At the recent Churchill commemorations David Cameron said the quality he admired most about the war time leader was his patriotism. Mr Cameron frequently talks about patriotism, but it is sometimes difficult to understand what his idea of being patriotic is.
On the eve of the European elections, patriotism – or at least politicians' appropriation of that condition – is much in the air. I shall refrain from any temptation to refer to scoundrelly tendencies and consider instead, the gentler, and what I believe to be the more fruitful concept of a 'sense of place.'
It is an instantly recognised and powerful image which has endured for over a century. The foreshortened pointing finger, extravagant moustaches and braided military cap of Lord Kitchener have been utilised across a wide range of advertising since they were first employed to tell young men that their country needed them.
Writing in the Observer on 14 October, the paper's chief political correspondent Andrew Rawnsley presented readers with a composite of the speeches given by the leaders of the three main parties at their recent conferences. It is an amusing swipe at the banalities and dog-whistles of political rhetoric, which you can read here: http://bit.ly/UVtj78 but it is also a reminder of something ugly and delusional which underlies that rhetoric.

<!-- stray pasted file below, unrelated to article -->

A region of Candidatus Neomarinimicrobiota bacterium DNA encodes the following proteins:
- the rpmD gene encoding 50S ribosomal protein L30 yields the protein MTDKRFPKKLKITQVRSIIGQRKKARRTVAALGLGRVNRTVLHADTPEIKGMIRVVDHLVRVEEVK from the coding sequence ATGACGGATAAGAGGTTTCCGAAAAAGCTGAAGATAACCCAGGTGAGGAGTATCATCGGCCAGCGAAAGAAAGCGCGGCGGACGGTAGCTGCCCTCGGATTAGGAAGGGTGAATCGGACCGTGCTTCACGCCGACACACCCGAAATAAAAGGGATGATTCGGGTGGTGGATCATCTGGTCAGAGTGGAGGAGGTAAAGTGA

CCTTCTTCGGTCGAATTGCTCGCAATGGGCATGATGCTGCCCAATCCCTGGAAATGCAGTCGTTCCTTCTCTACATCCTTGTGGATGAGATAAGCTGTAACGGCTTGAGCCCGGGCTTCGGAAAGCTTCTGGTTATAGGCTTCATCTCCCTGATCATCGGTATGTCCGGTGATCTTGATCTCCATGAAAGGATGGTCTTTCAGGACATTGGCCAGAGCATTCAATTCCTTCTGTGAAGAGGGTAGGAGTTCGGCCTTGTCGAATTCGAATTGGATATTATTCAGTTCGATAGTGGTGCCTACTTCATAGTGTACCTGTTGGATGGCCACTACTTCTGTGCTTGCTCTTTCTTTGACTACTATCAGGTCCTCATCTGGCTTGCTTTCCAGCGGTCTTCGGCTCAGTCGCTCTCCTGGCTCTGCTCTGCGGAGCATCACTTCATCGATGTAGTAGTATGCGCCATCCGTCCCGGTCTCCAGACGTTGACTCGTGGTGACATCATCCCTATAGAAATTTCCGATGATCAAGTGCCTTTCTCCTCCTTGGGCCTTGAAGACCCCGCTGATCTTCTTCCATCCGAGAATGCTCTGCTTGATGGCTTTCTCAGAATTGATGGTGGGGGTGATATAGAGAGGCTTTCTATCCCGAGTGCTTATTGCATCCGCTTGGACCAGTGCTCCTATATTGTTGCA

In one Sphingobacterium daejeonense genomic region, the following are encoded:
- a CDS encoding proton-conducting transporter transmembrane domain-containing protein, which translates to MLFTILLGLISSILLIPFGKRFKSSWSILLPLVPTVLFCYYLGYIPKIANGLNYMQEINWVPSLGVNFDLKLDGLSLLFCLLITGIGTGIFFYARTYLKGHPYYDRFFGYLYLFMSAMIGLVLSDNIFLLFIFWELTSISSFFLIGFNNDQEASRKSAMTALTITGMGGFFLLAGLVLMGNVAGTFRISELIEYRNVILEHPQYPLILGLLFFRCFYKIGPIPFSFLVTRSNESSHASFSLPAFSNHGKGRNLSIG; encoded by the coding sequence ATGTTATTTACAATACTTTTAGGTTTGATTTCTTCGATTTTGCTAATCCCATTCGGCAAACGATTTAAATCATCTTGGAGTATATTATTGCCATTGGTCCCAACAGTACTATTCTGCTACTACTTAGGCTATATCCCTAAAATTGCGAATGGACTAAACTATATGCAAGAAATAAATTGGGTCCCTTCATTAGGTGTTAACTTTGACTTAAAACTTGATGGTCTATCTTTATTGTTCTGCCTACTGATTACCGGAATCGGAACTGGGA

Almost thirty years ago, I went to the Yorkshire Dales with a group of friends to undertake an ascent of the Three Peaks. Penyghent, Whernside and Ingleborough make for a stiff day's walking. But we were very young and the challenge of quantity was more significant to us than the quality of more leisured ascent.
That senior US politician Newt Gingrich tried to be forgiven for his infidelities while using “patriotism” and “overworking” excuses is what leads many to see a usually serious act turning out to have been rather comic, says Martin Marty, reporting on the media response in North America.
A leading Mennonite college in the USA has started to play a version of the national anthem. Student David Jost is one of the objectors. He argues that loyalty to the God of Jesus Christ precludes endorsing nationalism and state violence.
To consider the possibility that whatever we cherish in our own environment, legends and customs, could have a parallel in the hearts of others, is to begin to mix the mortar that may bind us in solidarity, says Jill Segger. It is this solidarity which rests at the heart of a patriotism worthy of the name.